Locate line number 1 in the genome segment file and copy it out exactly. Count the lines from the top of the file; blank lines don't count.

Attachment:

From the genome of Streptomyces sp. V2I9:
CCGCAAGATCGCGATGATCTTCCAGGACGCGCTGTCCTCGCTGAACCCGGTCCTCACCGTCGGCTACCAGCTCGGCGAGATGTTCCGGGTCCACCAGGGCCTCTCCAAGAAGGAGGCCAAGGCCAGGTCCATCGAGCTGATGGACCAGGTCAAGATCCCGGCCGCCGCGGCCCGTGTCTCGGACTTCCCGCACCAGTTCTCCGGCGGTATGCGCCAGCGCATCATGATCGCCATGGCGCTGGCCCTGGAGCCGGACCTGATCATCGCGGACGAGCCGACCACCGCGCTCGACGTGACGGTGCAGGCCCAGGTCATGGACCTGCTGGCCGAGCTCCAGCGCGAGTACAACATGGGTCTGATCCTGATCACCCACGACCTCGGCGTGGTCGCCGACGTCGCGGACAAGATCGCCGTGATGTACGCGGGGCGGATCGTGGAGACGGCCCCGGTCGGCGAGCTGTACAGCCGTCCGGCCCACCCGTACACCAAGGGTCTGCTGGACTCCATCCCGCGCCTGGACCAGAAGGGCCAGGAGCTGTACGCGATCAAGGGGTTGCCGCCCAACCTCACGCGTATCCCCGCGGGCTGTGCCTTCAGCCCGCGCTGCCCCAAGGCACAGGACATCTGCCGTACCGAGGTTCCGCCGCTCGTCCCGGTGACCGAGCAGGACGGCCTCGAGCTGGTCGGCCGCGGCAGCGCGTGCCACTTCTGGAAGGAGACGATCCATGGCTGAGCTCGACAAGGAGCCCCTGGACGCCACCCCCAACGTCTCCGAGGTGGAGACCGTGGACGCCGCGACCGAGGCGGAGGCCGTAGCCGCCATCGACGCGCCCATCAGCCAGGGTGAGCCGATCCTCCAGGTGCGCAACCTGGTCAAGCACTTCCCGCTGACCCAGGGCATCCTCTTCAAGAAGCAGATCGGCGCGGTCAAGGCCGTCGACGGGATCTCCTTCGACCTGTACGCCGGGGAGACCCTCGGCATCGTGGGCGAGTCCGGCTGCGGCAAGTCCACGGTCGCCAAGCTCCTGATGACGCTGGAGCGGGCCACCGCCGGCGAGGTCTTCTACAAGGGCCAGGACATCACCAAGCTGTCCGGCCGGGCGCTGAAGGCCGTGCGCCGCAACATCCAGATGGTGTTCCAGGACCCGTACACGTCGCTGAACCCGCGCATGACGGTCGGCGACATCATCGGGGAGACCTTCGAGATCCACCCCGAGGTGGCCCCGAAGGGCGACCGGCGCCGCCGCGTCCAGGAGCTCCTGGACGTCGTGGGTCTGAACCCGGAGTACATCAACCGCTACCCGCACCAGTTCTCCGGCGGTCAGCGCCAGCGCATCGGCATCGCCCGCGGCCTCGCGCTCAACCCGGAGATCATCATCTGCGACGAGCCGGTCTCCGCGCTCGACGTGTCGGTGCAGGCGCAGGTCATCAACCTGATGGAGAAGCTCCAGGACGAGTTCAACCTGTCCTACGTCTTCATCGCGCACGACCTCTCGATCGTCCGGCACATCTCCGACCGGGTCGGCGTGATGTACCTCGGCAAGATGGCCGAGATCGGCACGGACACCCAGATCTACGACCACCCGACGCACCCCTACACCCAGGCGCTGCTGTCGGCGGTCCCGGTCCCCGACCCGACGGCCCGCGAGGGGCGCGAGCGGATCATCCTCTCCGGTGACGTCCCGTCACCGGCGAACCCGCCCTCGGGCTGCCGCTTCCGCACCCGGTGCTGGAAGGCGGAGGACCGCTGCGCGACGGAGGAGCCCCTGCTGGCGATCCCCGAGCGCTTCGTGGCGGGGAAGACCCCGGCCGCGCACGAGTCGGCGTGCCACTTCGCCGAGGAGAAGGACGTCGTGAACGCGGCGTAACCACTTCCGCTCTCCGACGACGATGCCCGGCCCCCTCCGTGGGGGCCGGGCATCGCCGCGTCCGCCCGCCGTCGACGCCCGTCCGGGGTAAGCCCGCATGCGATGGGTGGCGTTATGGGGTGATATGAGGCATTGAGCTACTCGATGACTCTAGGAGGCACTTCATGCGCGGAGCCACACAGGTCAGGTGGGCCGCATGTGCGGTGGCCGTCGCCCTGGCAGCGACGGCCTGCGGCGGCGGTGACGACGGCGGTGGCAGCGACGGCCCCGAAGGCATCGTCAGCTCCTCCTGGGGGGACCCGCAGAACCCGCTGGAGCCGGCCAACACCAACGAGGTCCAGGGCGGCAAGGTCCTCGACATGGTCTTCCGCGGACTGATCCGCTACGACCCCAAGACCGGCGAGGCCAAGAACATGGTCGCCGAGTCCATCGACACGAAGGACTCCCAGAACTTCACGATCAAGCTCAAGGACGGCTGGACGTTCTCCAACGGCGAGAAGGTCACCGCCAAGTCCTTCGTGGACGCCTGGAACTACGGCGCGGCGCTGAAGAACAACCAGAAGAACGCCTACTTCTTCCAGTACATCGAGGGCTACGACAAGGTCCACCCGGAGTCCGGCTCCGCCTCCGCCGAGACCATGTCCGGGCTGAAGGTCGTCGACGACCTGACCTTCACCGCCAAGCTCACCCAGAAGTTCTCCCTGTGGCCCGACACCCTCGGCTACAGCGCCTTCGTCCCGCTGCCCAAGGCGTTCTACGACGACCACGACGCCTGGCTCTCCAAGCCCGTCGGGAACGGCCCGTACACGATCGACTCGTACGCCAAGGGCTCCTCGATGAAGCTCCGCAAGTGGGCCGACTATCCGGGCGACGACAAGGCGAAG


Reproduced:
From the genome of Streptomyces sp. V2I9: